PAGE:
Report from the Field: Preservation and the Public Humanities

Kehinde Wiley, "Rumors of War" (2019), comissioned by the Virginia Museum of Fine Arts in Richmond as a counter-monument to the City's Confederate monuments.
October 25, 2019

I just got back from Denver, where the annual conference of the National Trust for Historic Preservation was held, with one thought: the field of preservation needs the public humanities.  I attended panel discussions on “preservation equity;” on preservation and community engagement; on new initiatives in preserving and interpreting sites of Native, African American and women’s history; and the field’s increasing attention to urban sites and stories.  In every session I attended over two days, preservationists on stage and in the audience – often to applause – spoke of their sense that the “tools” of mainstream preservation are not designed to do work that communities value.  In a session on the work of the new African American Cultural Heritage Action Fund, one attendee stood up to say that he felt that that interpretation – not just preservation – was key to the work of this Fund, and that research and interpretive skills are not always the forte of those in the field.  “Our toolbox is limited,” one state historic preservation officer said.  “What are the missing tools?” a preservationist from Georgia asked.

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African Meeting House, Boston, MA, the oldest extant 
black church in America, awarded a grant from the National
Trust's African American Cultural Heritage Action Fund
in 2019.

In truth, I don’t know that I’ve ever been to a conference where there was such a pervasive sense that the programs, the legislation, the research, the funding, the educational structure, the culture, the professional identity – all of the things that constitute a “field” of practice – are somehow not in sync with the kind of work that needs to be done.  I’m sure that I and one of our graduate students who attended were the lone attendees from a Public Humanities program: everyone there seemed to be from a state historic preservation office, a preservation non-profit, a city planning department or from a preservation degree-granting program housed in a school of architecture and planning.  “We have the tools,” I wanted to say – “here, try them!”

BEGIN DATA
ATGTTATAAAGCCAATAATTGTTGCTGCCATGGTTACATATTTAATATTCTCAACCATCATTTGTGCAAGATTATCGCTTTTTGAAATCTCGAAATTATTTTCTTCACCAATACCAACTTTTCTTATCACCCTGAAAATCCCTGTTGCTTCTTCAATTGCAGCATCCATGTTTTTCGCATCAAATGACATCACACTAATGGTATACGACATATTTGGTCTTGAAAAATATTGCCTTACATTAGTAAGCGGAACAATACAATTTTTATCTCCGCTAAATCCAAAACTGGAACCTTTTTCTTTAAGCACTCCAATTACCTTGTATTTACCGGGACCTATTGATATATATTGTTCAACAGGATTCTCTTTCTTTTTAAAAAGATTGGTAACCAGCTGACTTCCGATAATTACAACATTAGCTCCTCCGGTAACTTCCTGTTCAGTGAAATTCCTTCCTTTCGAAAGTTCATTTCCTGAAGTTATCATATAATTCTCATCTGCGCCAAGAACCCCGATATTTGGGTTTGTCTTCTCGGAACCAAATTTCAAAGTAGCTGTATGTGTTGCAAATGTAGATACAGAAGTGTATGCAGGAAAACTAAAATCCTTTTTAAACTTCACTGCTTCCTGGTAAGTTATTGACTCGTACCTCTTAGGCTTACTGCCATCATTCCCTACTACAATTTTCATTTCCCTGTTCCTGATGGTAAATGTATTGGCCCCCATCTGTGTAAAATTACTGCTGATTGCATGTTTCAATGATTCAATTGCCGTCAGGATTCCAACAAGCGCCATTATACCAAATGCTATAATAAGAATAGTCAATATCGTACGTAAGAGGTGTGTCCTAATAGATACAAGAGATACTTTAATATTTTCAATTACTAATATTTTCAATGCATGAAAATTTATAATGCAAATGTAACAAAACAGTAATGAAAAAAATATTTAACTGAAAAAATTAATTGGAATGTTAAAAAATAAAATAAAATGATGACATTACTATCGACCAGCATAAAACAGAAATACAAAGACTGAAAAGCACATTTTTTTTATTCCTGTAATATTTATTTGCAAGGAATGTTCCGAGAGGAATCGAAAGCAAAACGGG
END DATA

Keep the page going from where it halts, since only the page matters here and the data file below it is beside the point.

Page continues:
In our Public Humanities MA program, we teach courses on preservation and cultural heritage from an historical and critical point of view.  We teach them in the context of other course work and research projects on museum interpretation practice; the history, theory and practice of public art; environmental justice and indigenous rights; public memory; digital public humanities; and intersectional approaches to curatorial work and community organizing.  In many of our courses, we discuss sites of conscience, what it means to decolonize museums and archives, and how and whether the public humanities can advance equity and social justice.  We talk about how we define “the public,” and how institutions can work with communities effectively.  We extend and refine some of these ideas in our public programs – in exhibitions in our gallery, in participant-led unconferences, in digital projects and interdisciplinary panel discussions, and in radical walking tours that are often developed and executed in collaboration with community partners.